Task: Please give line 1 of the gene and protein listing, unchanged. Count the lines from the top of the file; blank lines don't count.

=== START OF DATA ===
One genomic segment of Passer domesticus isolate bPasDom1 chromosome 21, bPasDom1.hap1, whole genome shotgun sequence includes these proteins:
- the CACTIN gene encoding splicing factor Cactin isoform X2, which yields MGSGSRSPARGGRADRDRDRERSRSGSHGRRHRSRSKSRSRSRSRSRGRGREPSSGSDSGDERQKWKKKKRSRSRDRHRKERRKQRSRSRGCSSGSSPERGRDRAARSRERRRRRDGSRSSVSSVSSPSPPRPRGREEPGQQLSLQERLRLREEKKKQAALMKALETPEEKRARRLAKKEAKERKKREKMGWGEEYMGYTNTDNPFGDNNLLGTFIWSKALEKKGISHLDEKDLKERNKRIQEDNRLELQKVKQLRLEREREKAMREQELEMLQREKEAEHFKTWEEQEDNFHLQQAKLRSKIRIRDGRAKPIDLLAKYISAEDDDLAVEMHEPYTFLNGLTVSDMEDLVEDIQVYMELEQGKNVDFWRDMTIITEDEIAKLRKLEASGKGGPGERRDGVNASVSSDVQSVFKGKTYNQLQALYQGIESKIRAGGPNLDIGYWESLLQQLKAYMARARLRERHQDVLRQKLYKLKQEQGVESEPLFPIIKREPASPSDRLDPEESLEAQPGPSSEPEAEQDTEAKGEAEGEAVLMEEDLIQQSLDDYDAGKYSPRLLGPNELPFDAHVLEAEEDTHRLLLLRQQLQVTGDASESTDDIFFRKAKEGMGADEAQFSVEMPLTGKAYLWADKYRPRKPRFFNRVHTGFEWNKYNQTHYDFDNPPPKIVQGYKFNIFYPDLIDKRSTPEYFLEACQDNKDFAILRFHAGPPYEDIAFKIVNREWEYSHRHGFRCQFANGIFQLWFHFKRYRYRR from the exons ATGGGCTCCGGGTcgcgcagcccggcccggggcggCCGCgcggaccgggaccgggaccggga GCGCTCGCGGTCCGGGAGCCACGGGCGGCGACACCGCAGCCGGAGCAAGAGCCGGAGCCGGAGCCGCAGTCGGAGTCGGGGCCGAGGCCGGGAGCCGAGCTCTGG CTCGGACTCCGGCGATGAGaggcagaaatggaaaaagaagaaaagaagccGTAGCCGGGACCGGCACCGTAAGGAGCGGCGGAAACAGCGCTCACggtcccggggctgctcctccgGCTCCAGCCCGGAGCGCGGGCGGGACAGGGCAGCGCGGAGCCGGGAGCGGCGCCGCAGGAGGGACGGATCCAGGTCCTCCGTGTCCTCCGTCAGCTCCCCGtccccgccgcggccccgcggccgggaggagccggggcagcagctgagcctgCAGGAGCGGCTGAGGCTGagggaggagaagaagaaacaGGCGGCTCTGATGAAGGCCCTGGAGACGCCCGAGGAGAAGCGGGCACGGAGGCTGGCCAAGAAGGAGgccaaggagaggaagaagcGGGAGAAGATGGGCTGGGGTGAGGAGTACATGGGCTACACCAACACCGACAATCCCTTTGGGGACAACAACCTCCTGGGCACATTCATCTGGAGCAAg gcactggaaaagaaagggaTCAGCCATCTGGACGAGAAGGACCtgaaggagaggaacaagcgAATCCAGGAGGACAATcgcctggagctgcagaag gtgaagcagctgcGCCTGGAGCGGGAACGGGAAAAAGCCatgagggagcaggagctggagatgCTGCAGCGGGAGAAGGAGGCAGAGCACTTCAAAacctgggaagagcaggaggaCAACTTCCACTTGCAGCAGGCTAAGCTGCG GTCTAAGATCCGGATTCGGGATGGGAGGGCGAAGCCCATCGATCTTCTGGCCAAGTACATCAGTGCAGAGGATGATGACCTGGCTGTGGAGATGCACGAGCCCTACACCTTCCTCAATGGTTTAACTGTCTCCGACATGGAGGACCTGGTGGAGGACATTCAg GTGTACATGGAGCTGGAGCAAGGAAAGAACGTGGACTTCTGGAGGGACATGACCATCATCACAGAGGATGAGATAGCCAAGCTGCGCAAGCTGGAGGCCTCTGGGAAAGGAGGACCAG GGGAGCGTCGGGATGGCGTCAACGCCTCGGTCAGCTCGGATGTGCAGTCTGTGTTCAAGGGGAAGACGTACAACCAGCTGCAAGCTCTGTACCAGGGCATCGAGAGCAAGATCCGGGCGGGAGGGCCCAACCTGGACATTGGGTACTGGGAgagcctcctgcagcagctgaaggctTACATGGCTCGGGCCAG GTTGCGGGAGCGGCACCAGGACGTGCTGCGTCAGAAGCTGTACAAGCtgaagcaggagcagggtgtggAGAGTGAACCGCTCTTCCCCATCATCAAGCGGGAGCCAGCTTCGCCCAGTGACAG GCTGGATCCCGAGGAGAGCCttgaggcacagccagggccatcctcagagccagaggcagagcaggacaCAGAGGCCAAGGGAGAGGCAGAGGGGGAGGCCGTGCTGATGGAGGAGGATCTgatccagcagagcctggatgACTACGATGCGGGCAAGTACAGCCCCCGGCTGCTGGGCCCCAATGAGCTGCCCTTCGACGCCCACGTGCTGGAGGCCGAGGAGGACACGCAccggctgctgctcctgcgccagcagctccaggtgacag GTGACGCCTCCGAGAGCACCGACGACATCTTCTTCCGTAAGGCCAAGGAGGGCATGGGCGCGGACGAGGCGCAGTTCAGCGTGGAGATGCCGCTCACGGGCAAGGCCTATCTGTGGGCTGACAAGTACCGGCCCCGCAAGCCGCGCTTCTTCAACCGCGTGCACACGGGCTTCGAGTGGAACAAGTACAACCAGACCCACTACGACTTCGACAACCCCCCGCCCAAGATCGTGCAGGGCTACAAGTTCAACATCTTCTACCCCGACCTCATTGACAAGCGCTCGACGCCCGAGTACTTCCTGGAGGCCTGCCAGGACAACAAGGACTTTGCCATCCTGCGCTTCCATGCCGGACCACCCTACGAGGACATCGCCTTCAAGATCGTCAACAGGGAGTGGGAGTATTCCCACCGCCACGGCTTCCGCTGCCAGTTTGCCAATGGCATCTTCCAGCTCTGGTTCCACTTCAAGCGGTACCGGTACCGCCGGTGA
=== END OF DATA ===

One genomic segment of Passer domesticus isolate bPasDom1 chromosome 21, bPasDom1.hap1, whole genome shotgun sequence includes these proteins: